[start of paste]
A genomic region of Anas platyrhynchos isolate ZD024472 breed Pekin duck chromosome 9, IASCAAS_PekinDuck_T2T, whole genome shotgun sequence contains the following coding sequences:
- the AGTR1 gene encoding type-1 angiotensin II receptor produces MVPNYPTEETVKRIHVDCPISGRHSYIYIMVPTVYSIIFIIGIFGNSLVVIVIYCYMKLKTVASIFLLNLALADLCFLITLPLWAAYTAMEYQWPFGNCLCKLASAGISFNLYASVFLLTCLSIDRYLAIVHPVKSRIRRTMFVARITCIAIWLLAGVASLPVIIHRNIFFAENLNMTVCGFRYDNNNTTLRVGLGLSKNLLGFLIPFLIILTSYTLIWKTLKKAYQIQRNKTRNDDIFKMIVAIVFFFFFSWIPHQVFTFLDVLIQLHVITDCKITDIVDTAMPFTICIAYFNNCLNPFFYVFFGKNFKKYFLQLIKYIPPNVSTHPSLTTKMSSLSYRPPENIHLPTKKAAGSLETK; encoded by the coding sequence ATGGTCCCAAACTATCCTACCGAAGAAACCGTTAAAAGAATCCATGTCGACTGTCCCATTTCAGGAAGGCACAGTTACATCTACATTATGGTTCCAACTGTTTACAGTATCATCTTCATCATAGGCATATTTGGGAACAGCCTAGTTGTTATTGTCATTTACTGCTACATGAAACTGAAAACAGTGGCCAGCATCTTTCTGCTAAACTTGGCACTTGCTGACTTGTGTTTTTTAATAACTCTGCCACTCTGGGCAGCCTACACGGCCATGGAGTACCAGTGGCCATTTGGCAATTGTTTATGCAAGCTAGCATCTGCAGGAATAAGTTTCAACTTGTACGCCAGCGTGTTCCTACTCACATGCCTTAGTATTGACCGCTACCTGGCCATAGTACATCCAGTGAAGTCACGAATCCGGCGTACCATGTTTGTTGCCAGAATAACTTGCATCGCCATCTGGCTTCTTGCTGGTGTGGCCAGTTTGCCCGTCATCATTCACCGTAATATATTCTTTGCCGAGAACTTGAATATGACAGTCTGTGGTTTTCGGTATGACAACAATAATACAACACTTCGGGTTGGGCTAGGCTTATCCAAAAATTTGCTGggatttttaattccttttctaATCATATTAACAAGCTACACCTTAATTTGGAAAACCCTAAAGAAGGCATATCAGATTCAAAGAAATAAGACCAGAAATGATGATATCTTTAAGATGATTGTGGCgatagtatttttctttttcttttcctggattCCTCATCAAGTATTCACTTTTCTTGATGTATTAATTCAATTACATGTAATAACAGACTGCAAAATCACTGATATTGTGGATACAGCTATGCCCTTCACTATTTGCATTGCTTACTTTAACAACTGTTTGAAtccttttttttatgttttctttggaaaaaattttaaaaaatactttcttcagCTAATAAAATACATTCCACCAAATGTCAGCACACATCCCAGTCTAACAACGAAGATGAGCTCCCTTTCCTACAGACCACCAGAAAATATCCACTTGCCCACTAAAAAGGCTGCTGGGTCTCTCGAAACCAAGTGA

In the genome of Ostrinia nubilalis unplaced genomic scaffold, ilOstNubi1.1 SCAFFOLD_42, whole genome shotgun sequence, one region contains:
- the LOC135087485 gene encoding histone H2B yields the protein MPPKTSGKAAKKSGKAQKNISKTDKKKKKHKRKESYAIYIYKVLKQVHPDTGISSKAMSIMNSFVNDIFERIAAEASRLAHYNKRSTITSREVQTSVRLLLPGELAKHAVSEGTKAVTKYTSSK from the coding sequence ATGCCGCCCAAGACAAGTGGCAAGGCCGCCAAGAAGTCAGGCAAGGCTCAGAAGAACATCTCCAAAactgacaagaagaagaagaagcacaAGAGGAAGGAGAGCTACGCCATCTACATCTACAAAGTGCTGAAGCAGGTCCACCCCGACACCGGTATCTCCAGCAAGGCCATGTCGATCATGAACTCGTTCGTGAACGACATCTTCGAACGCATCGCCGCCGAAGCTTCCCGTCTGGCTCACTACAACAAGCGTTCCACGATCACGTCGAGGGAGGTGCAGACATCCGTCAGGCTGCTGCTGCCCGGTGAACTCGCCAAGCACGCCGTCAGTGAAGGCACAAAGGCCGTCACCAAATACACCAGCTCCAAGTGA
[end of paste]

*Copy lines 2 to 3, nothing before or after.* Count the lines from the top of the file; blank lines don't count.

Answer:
- the AGTR1 gene encoding type-1 angiotensin II receptor produces MVPNYPTEETVKRIHVDCPISGRHSYIYIMVPTVYSIIFIIGIFGNSLVVIVIYCYMKLKTVASIFLLNLALADLCFLITLPLWAAYTAMEYQWPFGNCLCKLASAGISFNLYASVFLLTCLSIDRYLAIVHPVKSRIRRTMFVARITCIAIWLLAGVASLPVIIHRNIFFAENLNMTVCGFRYDNNNTTLRVGLGLSKNLLGFLIPFLIILTSYTLIWKTLKKAYQIQRNKTRNDDIFKMIVAIVFFFFFSWIPHQVFTFLDVLIQLHVITDCKITDIVDTAMPFTICIAYFNNCLNPFFYVFFGKNFKKYFLQLIKYIPPNVSTHPSLTTKMSSLSYRPPENIHLPTKKAAGSLETK; encoded by the coding sequence ATGGTCCCAAACTATCCTACCGAAGAAACCGTTAAAAGAATCCATGTCGACTGTCCCATTTCAGGAAGGCACAGTTACATCTACATTATGGTTCCAACTGTTTACAGTATCATCTTCATCATAGGCATATTTGGGAACAGCCTAGTTGTTATTGTCATTTACTGCTACATGAAACTGAAAACAGTGGCCAGCATCTTTCTGCTAAACTTGGCACTTGCTGACTTGTGTTTTTTAATAACTCTGCCACTCTGGGCAGCCTACACGGCCATGGAGTACCAGTGGCCATTTGGCAATTGTTTATGCAAGCTAGCATCTGCAGGAATAAGTTTCAACTTGTACGCCAGCGTGTTCCTACTCACATGCCTTAGTATTGACCGCTACCTGGCCATAGTACATCCAGTGAAGTCACGAATCCGGCGTACCATGTTTGTTGCCAGAATAACTTGCATCGCCATCTGGCTTCTTGCTGGTGTGGCCAGTTTGCCCGTCATCATTCACCGTAATATATTCTTTGCCGAGAACTTGAATATGACAGTCTGTGGTTTTCGGTATGACAACAATAATACAACACTTCGGGTTGGGCTAGGCTTATCCAAAAATTTGCTGggatttttaattccttttctaATCATATTAACAAGCTACACCTTAATTTGGAAAACCCTAAAGAAGGCATATCAGATTCAAAGAAATAAGACCAGAAATGATGATATCTTTAAGATGATTGTGGCgatagtatttttctttttcttttcctggattCCTCATCAAGTATTCACTTTTCTTGATGTATTAATTCAATTACATGTAATAACAGACTGCAAAATCACTGATATTGTGGATACAGCTATGCCCTTCACTATTTGCATTGCTTACTTTAACAACTGTTTGAAtccttttttttatgttttctttggaaaaaattttaaaaaatactttcttcagCTAATAAAATACATTCCACCAAATGTCAGCACACATCCCAGTCTAACAACGAAGATGAGCTCCCTTTCCTACAGACCACCAGAAAATATCCACTTGCCCACTAAAAAGGCTGCTGGGTCTCTCGAAACCAAGTGA

In the genome of Ostrinia nubilalis unplaced genomic scaffold, ilOstNubi1.1 SCAFFOLD_42, whole genome shotgun sequence, one region contains: